Title IX

Office of Civil Rights, Title IX, and the Clery Act

The U.S. Office of Civil Rights (OCR) provides institutions of higher education with guidance for complying with Title IX and the University strives to act in a manner consistent with the OCR guidelines. Below is an outline of best practices as outlined by OCR.

  • Request for Confidentiality. The University encourages survivors of sexual violence to talk to somebody about what happened—to get the support they need —so the University can respond appropriately. If a survivor discloses an incident to a responsible employee but wishes to maintain confidentiality or requests that no investigation into a particular incident be conducted, the University must weigh that request against the University’s obligation to provide a safe, non-discriminatory environment for all students, including the survivor. In most cases, the victim's request for confidentiality is honored.
  • Prompt Investigations. OCR states that most sexual misconduct investigations should be completed within 60 days. It is important to note that there may be times when it is not feasible to complete an investigation within 60 days. In this case, an investigator will document delays and provide both parties with regular updates.
  • The Preponderance of Evidence Standard. All Title IX investigations must use this standard, which states that in order to find that a policy was violated, the evidence must suggest that it is more likely than not that the conduct occurred.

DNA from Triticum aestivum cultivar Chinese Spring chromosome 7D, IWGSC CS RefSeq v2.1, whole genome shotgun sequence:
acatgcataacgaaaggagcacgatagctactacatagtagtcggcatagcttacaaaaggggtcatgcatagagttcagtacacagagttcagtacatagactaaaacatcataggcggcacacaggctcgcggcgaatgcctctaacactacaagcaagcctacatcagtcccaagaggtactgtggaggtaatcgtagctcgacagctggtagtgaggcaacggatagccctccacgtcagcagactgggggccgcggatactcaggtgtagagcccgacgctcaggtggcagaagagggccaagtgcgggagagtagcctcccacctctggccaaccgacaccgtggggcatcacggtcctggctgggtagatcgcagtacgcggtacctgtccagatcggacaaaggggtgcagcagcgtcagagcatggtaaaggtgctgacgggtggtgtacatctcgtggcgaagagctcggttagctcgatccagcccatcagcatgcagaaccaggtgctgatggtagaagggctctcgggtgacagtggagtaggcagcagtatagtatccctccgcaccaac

• Outcome of an Investigation. When an investigation or hearing board is complete, both parties will be notified of the outcome in writing, at the same time.
  • When the University investigates sexual violence cases, the use of mediation between both parties is prohibited.

You may file a complaint with the Office of Civil Rights if you feel you have been discriminated against. Please visit the OCR's Web site.

Title IX

Title IX of the Education Amendments of 1972, a Federal law, was historically associated with actual or perceived gender-based disparities in athletic programs. However, it is a far broader law.

Title IX actually covers all aspects of educational and academic-related programming and prohibits gender discrimination. Importantly, Title IX prohibits sexual violence and sexual misconduct which may affect the educational or campus environment.

The law provides that:

No person shall, on the basis of sex, be excluded from participation in, be denied the benefits of, or be subject to discrimination under any educational program or activity receiving federal financial assistance.

In summary, Title IX prohibits sex- or gender-based discrimination in all University of Pittsburgh programs and activities, including, but not limited to, recruiting, admissions, financial aid, academic programs, student services, counseling, guidance, advising, grievance procedures, discipline, course/class assignments, grading, recreation, athletics, housing, meal services, and employment.

In addition to being considered discriminatory, sexual violence is criminal activity. If you ever have a concern for yourself or another member of the campus community, call the University of Pittsburgh Police Department, 412-624-2121, right away.

The Clery Act

The Jeanne Clery Disclosure of Campus Security Policy and Campus Crime Statistics Act requires all colleges and universities that receive federal funding to share information about crime on campus. The Clery Act mandates the manner in which crime statistics are to be collected and the format in which the statistics are published. In addition to incidents reported to the University of Pittsburgh Police Department, statistics include offenses that were reported to the City of Pittsburgh police and to University of Pittsburgh officials having significant responsibility for student and campus activities, including staff members of the Title IX Office. View the University's 2014 Crime Statistics Report.